These are, as Thomas notes, crude indicators. And blog posts are, in general, shorter and more accessible than academic articles. Still, they point to the advantages of ungated academic work, particularly if presented in the right way. It would be interesting to know the readership of the papers at e-ir, which might provide a better comparison.
Indeed, a few months ago PTJ and I had some discussions about starting a journal using a “non-traditional” model. We estimated our barebones costs at about ~$25k to pay for a graduate-student assistant, plus some unspecified amount to handle incidentals. Startup costs would probably run between $5-7K, and it would be best to have some money to subsidize undergraduate interns to help keep the technical side running. All of this assumes a journal that is, in essence, a labor of love. No money for course releases, travel and promotion, and all that other stuff.
One idea was to publish volumes as e-books for .99$, but the economics don’t work and you wind up with a cheap, but still gated, product. The pay-for-play model would impose prohibitively expensive costs on authors, particularly in the context of a startup. And, of course, we both think that there are too many journals in the field already.
So the question remains: how to finance this kind of endeavor?
Still, there’s a certain attraction to the model.
An online open-access journal could firmly break with the tyranny of the quarterly volume. No more “online first” as an orphan, uncertain category. The editors simply need to keep the standards of the journal high — as reflected in quality and acceptance rate — and they can publish pieces whenever they are accepted and processed. Volume numbers would persist, but as temporal markers for the purpose of citation rather than as bundled artifacts.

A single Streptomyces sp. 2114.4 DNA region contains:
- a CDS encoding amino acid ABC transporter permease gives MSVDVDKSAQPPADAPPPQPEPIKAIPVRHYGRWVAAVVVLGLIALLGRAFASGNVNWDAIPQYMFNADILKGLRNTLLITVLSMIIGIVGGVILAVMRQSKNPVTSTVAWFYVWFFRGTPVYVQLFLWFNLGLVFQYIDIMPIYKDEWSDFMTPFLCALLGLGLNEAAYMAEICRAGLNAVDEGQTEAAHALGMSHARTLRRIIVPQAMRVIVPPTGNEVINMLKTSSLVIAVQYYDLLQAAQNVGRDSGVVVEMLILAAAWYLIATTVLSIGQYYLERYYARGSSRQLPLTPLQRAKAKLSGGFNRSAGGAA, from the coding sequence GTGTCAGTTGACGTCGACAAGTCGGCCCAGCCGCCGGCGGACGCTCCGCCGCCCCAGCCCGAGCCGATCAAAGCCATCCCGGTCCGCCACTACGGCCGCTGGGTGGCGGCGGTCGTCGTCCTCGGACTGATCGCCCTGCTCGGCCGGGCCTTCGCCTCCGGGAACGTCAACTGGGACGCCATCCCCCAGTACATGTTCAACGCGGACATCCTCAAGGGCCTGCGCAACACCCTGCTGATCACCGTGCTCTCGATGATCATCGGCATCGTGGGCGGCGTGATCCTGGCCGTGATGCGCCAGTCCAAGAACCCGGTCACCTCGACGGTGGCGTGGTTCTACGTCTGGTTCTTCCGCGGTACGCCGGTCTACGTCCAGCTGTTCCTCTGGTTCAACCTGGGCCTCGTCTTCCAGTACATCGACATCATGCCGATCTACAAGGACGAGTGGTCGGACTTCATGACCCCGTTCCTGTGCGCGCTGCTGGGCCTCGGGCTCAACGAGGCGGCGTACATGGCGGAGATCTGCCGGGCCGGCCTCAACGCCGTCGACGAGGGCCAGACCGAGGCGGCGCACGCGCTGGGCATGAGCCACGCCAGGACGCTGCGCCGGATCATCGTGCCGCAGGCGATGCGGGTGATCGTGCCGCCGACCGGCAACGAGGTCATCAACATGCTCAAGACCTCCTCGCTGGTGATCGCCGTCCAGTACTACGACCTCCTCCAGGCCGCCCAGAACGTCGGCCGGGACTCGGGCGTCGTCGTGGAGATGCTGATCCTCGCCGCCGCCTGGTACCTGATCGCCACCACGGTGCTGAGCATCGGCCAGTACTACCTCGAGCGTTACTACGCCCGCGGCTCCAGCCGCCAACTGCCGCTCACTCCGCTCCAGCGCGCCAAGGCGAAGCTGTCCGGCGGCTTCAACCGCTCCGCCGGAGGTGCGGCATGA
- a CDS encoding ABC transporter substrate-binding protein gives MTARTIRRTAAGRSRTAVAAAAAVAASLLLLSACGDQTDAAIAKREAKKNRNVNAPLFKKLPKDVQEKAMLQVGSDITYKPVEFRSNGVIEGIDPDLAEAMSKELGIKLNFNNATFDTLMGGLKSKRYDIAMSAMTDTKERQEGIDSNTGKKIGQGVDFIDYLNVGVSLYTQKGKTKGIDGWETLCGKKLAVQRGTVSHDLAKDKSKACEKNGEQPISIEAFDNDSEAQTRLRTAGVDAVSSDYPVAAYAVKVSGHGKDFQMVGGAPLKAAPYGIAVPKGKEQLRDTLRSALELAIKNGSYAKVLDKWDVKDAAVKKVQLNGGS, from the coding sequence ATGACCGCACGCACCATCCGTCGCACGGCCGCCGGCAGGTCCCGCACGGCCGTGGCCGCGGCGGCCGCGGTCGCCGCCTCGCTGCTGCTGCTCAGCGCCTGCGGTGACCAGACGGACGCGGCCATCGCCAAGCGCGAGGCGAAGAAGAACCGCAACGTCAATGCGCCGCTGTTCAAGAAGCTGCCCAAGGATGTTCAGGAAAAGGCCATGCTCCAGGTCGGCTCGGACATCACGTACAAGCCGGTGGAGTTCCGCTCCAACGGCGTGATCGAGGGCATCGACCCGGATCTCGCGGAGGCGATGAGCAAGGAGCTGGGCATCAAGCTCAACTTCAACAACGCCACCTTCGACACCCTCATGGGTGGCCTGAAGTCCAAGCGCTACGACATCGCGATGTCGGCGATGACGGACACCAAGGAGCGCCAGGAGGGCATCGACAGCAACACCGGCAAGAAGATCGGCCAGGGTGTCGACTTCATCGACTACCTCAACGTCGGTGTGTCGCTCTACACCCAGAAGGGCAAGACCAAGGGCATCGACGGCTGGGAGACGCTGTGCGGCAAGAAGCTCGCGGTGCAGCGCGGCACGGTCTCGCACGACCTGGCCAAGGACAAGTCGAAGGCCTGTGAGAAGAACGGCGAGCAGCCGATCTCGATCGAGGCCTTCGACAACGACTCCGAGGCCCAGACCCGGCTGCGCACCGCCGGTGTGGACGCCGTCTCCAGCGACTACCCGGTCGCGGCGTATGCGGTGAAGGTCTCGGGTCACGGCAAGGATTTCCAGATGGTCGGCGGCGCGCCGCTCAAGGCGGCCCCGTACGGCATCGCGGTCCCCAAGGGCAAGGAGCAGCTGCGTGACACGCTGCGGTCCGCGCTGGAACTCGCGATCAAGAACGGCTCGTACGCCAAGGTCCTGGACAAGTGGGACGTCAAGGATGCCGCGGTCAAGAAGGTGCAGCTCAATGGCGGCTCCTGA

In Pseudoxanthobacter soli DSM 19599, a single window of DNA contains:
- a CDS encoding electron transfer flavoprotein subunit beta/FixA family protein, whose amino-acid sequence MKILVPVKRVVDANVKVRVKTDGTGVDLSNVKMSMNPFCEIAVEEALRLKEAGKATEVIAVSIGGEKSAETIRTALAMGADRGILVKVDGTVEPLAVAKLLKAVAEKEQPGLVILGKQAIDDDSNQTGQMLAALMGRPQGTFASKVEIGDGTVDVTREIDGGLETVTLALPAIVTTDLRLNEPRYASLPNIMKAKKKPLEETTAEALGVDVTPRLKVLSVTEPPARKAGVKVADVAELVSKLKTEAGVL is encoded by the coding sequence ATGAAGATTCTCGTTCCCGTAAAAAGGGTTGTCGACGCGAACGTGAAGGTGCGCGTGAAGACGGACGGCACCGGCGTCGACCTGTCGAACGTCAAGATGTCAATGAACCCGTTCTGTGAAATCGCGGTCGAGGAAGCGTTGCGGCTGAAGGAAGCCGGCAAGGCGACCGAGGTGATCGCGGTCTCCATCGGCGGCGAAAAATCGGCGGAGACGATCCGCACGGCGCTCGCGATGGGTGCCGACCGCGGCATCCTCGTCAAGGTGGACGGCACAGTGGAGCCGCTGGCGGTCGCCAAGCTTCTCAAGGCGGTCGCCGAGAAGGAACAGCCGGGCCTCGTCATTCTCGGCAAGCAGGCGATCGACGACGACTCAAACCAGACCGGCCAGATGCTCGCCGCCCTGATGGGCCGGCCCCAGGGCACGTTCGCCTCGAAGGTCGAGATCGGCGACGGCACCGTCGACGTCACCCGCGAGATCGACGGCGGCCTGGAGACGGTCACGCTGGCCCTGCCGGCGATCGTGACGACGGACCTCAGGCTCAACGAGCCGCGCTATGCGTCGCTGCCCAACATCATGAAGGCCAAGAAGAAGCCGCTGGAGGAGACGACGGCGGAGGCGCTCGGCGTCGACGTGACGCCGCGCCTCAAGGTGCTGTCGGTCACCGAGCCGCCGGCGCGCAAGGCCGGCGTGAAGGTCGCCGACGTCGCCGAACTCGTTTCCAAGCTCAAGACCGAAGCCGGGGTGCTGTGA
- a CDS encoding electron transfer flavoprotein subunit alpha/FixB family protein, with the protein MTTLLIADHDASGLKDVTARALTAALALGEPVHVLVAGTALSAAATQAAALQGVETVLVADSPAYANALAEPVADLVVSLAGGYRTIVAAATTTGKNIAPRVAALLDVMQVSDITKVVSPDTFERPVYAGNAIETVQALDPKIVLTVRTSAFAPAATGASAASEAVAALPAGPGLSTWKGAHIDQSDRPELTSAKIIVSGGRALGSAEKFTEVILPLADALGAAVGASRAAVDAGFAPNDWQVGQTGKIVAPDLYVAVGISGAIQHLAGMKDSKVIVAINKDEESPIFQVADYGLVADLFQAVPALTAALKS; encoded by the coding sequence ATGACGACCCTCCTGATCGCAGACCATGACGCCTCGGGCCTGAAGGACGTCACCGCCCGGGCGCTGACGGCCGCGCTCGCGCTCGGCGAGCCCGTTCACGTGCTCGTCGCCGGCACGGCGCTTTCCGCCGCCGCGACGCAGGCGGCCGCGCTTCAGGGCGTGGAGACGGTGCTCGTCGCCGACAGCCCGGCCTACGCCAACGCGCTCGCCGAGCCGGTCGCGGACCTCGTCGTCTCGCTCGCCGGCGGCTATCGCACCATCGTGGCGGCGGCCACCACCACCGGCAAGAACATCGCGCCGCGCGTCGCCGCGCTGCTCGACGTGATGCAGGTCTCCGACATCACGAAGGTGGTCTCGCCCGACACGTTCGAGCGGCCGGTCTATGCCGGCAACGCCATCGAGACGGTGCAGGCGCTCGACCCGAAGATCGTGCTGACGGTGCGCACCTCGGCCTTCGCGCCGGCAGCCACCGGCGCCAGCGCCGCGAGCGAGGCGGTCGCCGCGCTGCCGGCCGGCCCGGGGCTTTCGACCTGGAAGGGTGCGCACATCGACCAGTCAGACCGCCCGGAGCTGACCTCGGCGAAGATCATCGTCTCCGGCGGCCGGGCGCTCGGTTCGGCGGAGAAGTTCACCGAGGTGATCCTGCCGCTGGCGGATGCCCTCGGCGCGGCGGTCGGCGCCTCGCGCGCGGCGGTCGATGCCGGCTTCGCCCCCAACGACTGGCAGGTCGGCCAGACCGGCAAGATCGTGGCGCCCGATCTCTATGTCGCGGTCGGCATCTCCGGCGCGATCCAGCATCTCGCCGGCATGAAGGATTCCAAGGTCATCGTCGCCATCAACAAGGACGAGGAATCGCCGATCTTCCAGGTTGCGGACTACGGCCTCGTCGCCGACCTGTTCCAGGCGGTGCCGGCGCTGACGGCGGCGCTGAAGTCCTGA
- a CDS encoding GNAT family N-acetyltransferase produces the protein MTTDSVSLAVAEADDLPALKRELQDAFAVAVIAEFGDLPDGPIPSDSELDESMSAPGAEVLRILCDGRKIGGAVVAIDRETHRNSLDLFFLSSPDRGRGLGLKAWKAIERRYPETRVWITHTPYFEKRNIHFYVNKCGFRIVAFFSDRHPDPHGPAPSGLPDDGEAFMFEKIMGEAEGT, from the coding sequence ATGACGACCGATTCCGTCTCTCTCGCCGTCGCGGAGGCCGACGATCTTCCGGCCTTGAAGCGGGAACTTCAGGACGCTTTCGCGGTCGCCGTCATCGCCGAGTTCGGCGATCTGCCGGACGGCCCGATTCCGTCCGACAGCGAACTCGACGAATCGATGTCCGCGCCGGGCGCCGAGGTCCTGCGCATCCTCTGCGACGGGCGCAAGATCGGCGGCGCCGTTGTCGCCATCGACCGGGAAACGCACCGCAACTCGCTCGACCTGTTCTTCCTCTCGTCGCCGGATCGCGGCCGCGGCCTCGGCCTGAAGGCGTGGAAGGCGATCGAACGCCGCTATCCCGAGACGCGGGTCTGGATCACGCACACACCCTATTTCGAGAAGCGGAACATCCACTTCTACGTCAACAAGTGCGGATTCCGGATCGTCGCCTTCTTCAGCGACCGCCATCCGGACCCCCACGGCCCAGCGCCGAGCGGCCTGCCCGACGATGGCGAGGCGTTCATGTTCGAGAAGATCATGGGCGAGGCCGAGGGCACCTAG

Because the content would be ungated, it would be even easier to integrate the journal into a blogging and social-media environment than it would be for a traditional publication. One could build an intellectual community and ensure repeat visitors — and with them, greater likelihood that articles would be read and cited.
But, even if we could somehow come up with the funds, the experiment strikes me as pretty high risk. We would need to convince some high-profile scholars to provide quality pieces — ones good enough to survive rigorous peer review — to legitimize the endeavor. We’d need to convince reviewers to take it seriously. And there are a lot of other institutional barriers.
I guess what I’m talking about is, in essence, a Duck of Minerva journal, but (probably) with a less whimsical name. I wonder what our readers think of that?
*As I discovered while putting together a proposal for wrapping a journal in a webzine (see here for an example of poor implementation of a good idea) an undercount of the most-viewed pages at the Duck outdistances the download figures for the most-read piece at the American Political Science Review. And, as I alluded to earlier, neither KoW or the Duck are in the same league as Crooked Timber, The Monkey Cage, Steve Walt, Dan Drezner, or any number of higher-profile blogs. By the way, if any journal editors out there are interested in bringing me on to spearhead a web strategy likely to (among other things) increase your impact factor, contact me.